Jael Rivera v. Gabriel Figueroa Appeal from 224th Judicial District Court of Bexar County (memorandum opinion)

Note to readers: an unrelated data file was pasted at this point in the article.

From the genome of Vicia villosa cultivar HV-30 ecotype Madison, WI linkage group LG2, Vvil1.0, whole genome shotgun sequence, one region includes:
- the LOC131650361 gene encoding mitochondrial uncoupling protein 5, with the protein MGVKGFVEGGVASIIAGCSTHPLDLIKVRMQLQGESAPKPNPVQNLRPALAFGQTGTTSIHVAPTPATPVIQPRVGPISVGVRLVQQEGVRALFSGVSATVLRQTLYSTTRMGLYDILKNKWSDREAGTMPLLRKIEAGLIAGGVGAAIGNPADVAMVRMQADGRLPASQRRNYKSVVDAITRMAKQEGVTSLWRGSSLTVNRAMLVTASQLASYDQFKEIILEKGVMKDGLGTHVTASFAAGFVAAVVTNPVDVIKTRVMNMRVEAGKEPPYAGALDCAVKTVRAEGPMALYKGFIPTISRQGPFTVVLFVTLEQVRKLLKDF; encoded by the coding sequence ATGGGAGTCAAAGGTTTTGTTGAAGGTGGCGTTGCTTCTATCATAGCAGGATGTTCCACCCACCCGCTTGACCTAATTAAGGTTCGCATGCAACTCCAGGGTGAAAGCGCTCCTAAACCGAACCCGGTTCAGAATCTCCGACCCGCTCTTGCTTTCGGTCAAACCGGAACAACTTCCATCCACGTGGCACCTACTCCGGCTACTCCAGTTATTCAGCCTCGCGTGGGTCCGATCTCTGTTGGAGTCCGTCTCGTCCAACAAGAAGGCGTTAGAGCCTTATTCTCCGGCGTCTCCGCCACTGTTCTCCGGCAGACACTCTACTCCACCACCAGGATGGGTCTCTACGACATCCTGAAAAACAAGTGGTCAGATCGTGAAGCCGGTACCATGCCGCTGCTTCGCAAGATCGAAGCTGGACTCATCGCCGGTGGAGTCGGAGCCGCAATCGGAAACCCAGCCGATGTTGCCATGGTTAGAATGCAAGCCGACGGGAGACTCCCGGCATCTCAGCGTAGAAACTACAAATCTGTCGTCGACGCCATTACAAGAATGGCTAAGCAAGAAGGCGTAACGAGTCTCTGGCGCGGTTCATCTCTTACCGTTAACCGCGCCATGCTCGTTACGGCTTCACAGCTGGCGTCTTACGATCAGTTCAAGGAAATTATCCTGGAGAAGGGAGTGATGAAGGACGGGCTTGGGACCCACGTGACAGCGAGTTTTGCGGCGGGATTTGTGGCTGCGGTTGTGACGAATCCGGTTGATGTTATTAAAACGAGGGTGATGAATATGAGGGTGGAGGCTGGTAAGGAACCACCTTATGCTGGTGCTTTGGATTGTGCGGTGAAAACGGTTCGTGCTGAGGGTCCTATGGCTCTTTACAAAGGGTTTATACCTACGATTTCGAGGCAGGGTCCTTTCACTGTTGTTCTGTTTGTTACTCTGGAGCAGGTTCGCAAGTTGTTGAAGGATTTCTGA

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Fourth Court of Appeals San Antonio, Texas MEMORANDUM OPINION No. 04-18-00256-CV Jael RIVERA, Appellant v. Gabriel FIGUEROA, Appellee From the 224th Judicial District Court, Bexar County, Texas Trial Court No. 2018-CI-03465 Honorable Rosemarie Alvarado, Judge Presiding Opinion by: Beth Watkins, Justice Sitting: Luz Elena D. Chapa, Justice Beth Watkins, Justice Liza A. Rodriguez, Justice Delivered and Filed: February 20, 2019 REVERSED AND RENDERED Jael Rivera appeals an order imposing a joint and mutual permanent injunction, appointing Rivera and appellee Gabriel Figueroa joint managing conservators of the parties’ child F.G.F. with detailed rights of possession and access, and ordering the payment of certain sums as child support. Rivera contends the injunction against her was not supported by the pleadings, and the trial court did not have jurisdiction to enter orders regarding conservatorship, possession and access, or child support. We reverse all provisions of the trial court’s order except the provision imposing a permanent injunction against Figueroa. 04-18-00256-CV BACKGROUND On February 27, 2018, Rivera filed an application for a family violence protective order which included a request for a temporary ex parte protective order pursuant to chapter 83 of the Texas Family Code. Rivera requested that the protective order contain numerous provisions including provisions granting her exclusive possession of F.G.F., who was two-and-a-half years old, and ordering Figueroa to pay child support. Rivera’s application stated, “The Ex Parte Protection Order and Protective Orders requested by Jael Rivera are in the best interest of the family, household, or member of her family or household.” In the alternative, Rivera requested a permanent injunction restraining Figueroa from: (1) committing acts of family violence against Rivera or any member of her family or household; (2) engaging in threatening or harassing conduct towards Rivera or any member of her family or household; (3) communicating with Rivera or any member of her family or household except through Rivera’s attorney or a person appointed by the court; (4) engaging in conduct reasonably likely to harass, annoy, alarm, abuse, torment or embarrass Rivera or any member of her family or household; (5) going within 200 yards of Rivera, her residence, or her place of work; (6) going within 200 yards of F.G.F. or near his residence, child-care facilities or school except as necessary to attend court proceedings or to carry out visitations as set out by court order; and (7) possessing a firearm or ammunition. On the same day the application was filed, the trial court signed a temporary ex parte protective order. The order referred to section 83.001 of the Texas Family Code and listed numerous actions Figueroa was prohibited from taking. The order also set a hearing for March 15, 2018, and stated the purpose of the hearing was to determine whether the court should issue a protective order. No pleadings were filed by Figueroa. -2- 04-18-00256-CV At the conclusion of the hearing on March 15, 2018, 1 the trial court denied Rivera’s application for a protective order but partially granted her request for a permanent injunction by granting a joint and mutual permanent injunction as to both parties. In addition, the trial court appointed Rivera and Figueroa as joint managing conservators with a “50/50 possession and access schedule,” and the trial court detailed that schedule. The trial court also made rulings ordering certain sums to be paid as child support including costs associated with F.G.F.’s daycare and medical care and the apartment where Rivera and Figueroa had been living. The trial court signed an order consistent with its verbal rulings on March 29, 2018, and Rivera timely appealed. 2 DISCUSSION In her first issue, Rivera contends the trial court erred in granting a permanent injunction against her because no pleadings were on file to support that relief. In her second issue, Rivera contends the trial court did not have jurisdiction to grant any relief regarding the conservatorship, possession and access of F.G.F. or regarding child support because the trial court denied Rivera’s request for a family violence protective order. A judgment must be supported by the pleadings. Cunningham v. Parkdale Bank, 660 S.W.2d 810, 813 (Tex. 1983); TEX. R. CIV. P. 301. Because a party’s pleading invokes the trial court’s jurisdiction, an order or judgment not supported by the pleadings is void for lack of jurisdiction. Guillory v. Boykins, 442 S.W.3d 682, 690 (Tex. App.—Houston [1st Dist.] 2014, no pet.); In re P.M.G., 405 S.W.3d 406, 417 (Tex. App.—Texarkana 2013, no pet.). Unpled issues may be tried by consent; however, the doctrine of trial by consent “only applies when the record as a whole shows the unpled issue was tried.” In re M.G.N., 491 S.W.3d 386, 407 (Tex. App.— Figueroa appeared at the hearing pro se, and Rivera was represented by counsel. Both parties testified and responded to numerous questions asked by the trial court. 2 Both parties are represented by counsel on appeal. 1 -3- 04-18-00256-CV San Antonio 2016, pet. denied). “[A]n issue is not tried by consent if the evidence relevant to that issue is also relevant to other issues raised by the pleadings.” King v. Lyons, 457 S.W.3d 122, 127 (Tex. App.—Houston [1st Dist.] 2014, no pet.). In this case, no pleadings were on file requesting a permanent injunction against Rivera. Furthermore, Rivera only requested relief relating to child support and possession and access of F.G.F. in relation to her request for a family violence protective order. See TEX. FAM. CODE ANN. § 85.021(3), (4) (authorizing family violence protective order to provide for the possession of and access to a child and to require the payment of child support). Although evidence was admitted at the hearing regarding possession and access and child support, that evidence was relevant to Rivera’s request for a family violence protective order; therefore, the issues of possession and access and child support were not tried by consent. Figueroa responds to both issues asserting the technical rules of pleading do not apply in determining child custody issues because the trial court has broad, equitable powers to determine the best interest of the child. In support of this contention, Figueroa principally relies on the Texas Supreme Court’s decision in Leithold v. Plass, 413 S.W.2d 698 (1967). In Leithold, the court held: [W]e are of the view that a suit properly invoking the jurisdiction of a court with respect to custody and control of a minor child vests that court with decretal powers in all relevant custody, control, possession and visitation matters involving the child. The courts are given wide discretion in such proceedings. Technical rules of practice and pleadings are of little importance in determining issues concerning the custody of children. It is beside the point that in the instant proceeding the trial court, whether erroneously or not, construed the pleadings of petitioner as seeking only a modification of visitation rights; the point is that once the child is brought under its jurisdiction by suit and pleading cast in terms of custody and control, it becomes the duty of the court in the exercise of its equitable powers to make proper disposition of all matters comprehended thereby in a manner supported by the evidence. 413 S.W.2d at 701 (internal citations omitted). Leithold, however, was an appeal from a trial court’s order on a motion to modify which invoked the trial court’s continuing, exclusive -4- 04-18-00256-CV jurisdiction under the Texas Family Code. 3 See TEX. FAM. CODE ANN. § 156.001 (“A court with continuing, exclusive jurisdiction may modify an order that provides for the conservatorship, support, or possession of and access to a child.”). For this reason, the Texas Supreme Court limited its discussion of pleading requirements to suits “properly invoking the jurisdiction of a court with respect to custody and control of a minor child.” Leithold, 413 S.W.2d at 701. Rivera’s application for a family violence protective order, however, did not invoke such jurisdiction. See TEX. FAM. CODE ANN. § 102.001 (providing for suits affecting the parent-child relationship to be filed under Title 5 of the Texas Family Code which encompasses suits for conservatorship, possession and access and child support). 4 As previously noted, although Rivera’s application requested relief relating to possession and access and child support, that relief was only requested in relation to the contents of a family violence protective order. See § 85.021(3), (4) (authorizing family violence protective order to provide for the possession of and access to a child and to require the payment of child support). And, we do not construe the reference to “visitations as set out by court order” in the exception to Rivera’s request to permanently enjoin Figueroa from going within 200 yards of F.G.F. as invoking the trial court’s jurisdiction with respect to custody and control of F.G.F. See § 102.008 (setting forth required contents of a petition under Title 5 including a statement as to whether a protective order under Title 4 is in effect in regard to a party to the suit or a child of a party to the suit). Because Rivera’s application did not invoke the jurisdiction of the court with respect to custody and control of F.G.F., any relief granted by the trial court was required to be supported by the pleadings. And, because the trial court denied Rivera’s request for a family violence The other cases cited in Figueroa’s brief similarly arise from suits relating to motions to modify or divorce proceedings. 4 We note the sections of the Family Code pertaining to family violence protective orders are contained in Title 4. 3 -5- 04-18-00256-CV protective order, no pleadings supported the trial court’s relief as to conservatorship, possession and access, and support of F.G.F.; therefore, the provisions of the trial court’s order granting that relief are void. See Guillory, 442 S.W.3d at 690; In re P.M.G., 405 S.W.3d at 417. Similarly, because no pleadings supported a permanent injunction against Rivera, the provisions of the trial court’s order granting that relief are also void. See Guillory, 442 S.W.3d at 690; In re P.M.G., 405 S.W.3d at 417; cf. King, 457 S.W.3d at 131 (“Considering the aforementioned authorities, we conclude that in suits affecting the parent-child relationship, a trial court may not grant injunctive relief against a party unless that party had notice by way of the pleadings or the issue was tried by consent.”). CONCLUSION The only provision of the trial court’s order supported by the pleadings is the provision imposing a permanent injunction against Figueroa. The remaining provisions of the trial court’s order are reversed, and judgment is rendered that those provisions are void. Beth Watkins, Justice -6-